On June 2, 2022, the Austrian Financial Court ruled on the arm's length nature of a) the liability commission in context with a shareholder loan, b) the Transfer Price of products and c) the crediting of trade receivables (GZ. RV/7102082/2009).
The German parent company assumed a guarantee vis-à-vis the Austrian group company (complainant) with regard to a loan which the latter took out with a third party. A guarantee commission of 0.5% p.a. of the guarantee amount was charged. The Austrian Financial Court found that both the guarantee commission per se and the amount were at arm's length. Through the guarantee, the parent company provides a service in the years in which the loan agreements are applicable (principle of accrual accounting), so that the Austrian complainant must take the accrual expense into account (by means of a provision).
For the years 2003 and 2004, the complainant reduced the Transfer Price for the goods with 70% of the net sales prices of the German sister company to 66%. The Austrian Financial Court found that the complainant had not complied with the “increased obligation to cooperate”, but nevertheless—in this specific case—considered the complainant's submissions regarding the arm's length nature of 66% of the net sales prices to be credible. The complainant submitted sales and contribution margin developments in this connection. Since the complainant's activity was assessed as an “extended workbench” and the price comparison method was not applicable due to a lack of comparability, the gross margin was moreover checked according to the cost-plus method.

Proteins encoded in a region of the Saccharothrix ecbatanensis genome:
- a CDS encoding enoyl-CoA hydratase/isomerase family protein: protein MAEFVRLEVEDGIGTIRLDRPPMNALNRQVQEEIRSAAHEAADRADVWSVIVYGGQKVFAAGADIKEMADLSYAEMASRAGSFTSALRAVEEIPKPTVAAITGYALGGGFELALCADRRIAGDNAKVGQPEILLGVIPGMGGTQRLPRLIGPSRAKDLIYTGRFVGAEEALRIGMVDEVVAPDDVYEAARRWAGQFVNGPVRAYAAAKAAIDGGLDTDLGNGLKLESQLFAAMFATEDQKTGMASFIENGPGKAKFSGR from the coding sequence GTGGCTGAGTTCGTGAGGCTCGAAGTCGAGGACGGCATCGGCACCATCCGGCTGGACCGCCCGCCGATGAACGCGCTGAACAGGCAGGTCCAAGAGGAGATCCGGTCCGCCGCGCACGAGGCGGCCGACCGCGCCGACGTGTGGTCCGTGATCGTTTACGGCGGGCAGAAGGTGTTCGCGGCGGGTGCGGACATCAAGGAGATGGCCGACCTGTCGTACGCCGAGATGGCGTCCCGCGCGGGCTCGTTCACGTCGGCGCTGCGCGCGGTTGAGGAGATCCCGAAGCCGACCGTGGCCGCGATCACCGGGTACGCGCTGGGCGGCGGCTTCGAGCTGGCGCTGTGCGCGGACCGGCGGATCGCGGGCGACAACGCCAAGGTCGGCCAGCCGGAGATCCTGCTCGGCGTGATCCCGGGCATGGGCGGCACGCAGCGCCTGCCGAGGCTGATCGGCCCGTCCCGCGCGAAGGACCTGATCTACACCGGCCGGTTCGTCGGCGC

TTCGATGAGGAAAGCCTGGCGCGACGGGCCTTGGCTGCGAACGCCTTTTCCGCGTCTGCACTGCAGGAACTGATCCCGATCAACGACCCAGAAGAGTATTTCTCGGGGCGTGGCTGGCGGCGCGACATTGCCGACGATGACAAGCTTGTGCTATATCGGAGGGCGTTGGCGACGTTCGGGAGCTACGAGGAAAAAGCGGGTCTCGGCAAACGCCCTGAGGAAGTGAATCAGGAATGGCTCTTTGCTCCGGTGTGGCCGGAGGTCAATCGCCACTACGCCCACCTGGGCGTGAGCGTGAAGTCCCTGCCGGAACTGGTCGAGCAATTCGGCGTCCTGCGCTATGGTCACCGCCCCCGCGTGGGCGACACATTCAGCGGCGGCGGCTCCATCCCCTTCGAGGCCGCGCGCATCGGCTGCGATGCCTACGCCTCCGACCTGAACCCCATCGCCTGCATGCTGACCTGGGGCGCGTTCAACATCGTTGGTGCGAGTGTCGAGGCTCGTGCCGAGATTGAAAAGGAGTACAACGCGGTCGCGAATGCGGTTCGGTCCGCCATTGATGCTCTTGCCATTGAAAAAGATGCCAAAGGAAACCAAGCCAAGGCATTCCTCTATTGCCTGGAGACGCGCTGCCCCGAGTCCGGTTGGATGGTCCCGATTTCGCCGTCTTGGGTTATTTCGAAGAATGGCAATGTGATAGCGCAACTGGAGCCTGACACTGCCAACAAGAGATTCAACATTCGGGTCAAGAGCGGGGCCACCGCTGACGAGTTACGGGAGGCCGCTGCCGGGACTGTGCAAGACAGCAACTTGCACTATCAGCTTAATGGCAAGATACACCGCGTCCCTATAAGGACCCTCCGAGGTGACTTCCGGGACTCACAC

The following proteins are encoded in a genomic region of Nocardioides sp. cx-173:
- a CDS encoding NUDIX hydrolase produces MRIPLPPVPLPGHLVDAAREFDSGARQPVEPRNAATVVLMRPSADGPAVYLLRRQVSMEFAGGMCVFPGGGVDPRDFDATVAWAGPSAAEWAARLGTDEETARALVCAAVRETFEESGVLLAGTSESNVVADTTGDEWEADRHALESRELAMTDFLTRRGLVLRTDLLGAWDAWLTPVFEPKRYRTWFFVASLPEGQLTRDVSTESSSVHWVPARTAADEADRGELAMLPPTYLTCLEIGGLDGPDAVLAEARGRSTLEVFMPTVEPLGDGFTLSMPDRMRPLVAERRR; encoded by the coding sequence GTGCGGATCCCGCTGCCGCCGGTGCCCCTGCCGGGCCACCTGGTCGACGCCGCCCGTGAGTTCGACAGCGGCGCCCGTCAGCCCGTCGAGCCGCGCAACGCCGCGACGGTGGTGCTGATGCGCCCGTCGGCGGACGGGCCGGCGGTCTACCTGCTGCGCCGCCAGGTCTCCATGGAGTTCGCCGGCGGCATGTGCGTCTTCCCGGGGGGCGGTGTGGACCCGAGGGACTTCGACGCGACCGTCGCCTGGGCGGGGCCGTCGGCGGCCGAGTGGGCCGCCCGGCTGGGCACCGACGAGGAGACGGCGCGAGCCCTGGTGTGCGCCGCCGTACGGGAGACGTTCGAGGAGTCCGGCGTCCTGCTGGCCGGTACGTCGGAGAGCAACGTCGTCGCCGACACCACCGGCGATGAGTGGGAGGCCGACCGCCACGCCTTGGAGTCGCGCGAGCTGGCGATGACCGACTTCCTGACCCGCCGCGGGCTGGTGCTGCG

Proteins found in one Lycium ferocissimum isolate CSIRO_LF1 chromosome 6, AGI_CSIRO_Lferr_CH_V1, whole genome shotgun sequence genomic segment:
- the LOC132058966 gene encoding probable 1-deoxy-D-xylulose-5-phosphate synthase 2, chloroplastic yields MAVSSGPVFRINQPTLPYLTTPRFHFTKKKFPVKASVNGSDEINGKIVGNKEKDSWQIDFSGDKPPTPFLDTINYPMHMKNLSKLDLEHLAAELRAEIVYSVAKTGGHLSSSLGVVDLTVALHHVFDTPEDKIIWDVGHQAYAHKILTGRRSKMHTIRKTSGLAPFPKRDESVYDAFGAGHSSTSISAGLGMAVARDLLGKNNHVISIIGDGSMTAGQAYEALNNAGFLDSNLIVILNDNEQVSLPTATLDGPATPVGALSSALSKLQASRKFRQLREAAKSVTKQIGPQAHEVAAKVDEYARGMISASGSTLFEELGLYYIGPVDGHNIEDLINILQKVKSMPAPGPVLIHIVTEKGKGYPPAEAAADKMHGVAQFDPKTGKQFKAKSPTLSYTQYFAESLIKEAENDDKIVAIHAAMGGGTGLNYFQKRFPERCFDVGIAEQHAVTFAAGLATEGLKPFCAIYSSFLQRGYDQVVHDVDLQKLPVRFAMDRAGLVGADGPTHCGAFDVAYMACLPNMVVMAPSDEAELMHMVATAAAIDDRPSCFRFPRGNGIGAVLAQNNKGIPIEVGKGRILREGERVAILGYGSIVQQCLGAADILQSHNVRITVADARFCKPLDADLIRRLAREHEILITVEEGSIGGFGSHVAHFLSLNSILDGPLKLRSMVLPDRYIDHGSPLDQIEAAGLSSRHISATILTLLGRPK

No interest was paid on the outstanding trade receivables from the German sister company during the years in dispute, nor were any collection steps taken. The sister company achieved an interest advantage, so that the lost interest would have to be recognized by the complainant as increasing its income. Although the Austrian Financial Court considered a concession to be worthy of consideration due to the difficult market situation, it concluded that, in terms of an overall consideration, the non-interest payment was motivated by company law, so that there was a hidden distribution. With reference to the established case law of the Austrian Administrative Court, the asset allocation to the sister company is to be regarded as a distribution to the parent company with a simultaneous contribution to the sister company. Due to the lack of interest income, the person related to the parent company (sister company) obtained an advantage to the detriment of the complainant. The corresponding asset allocation is to be recognized off-balance sheet as a hidden distribution in the respective year.
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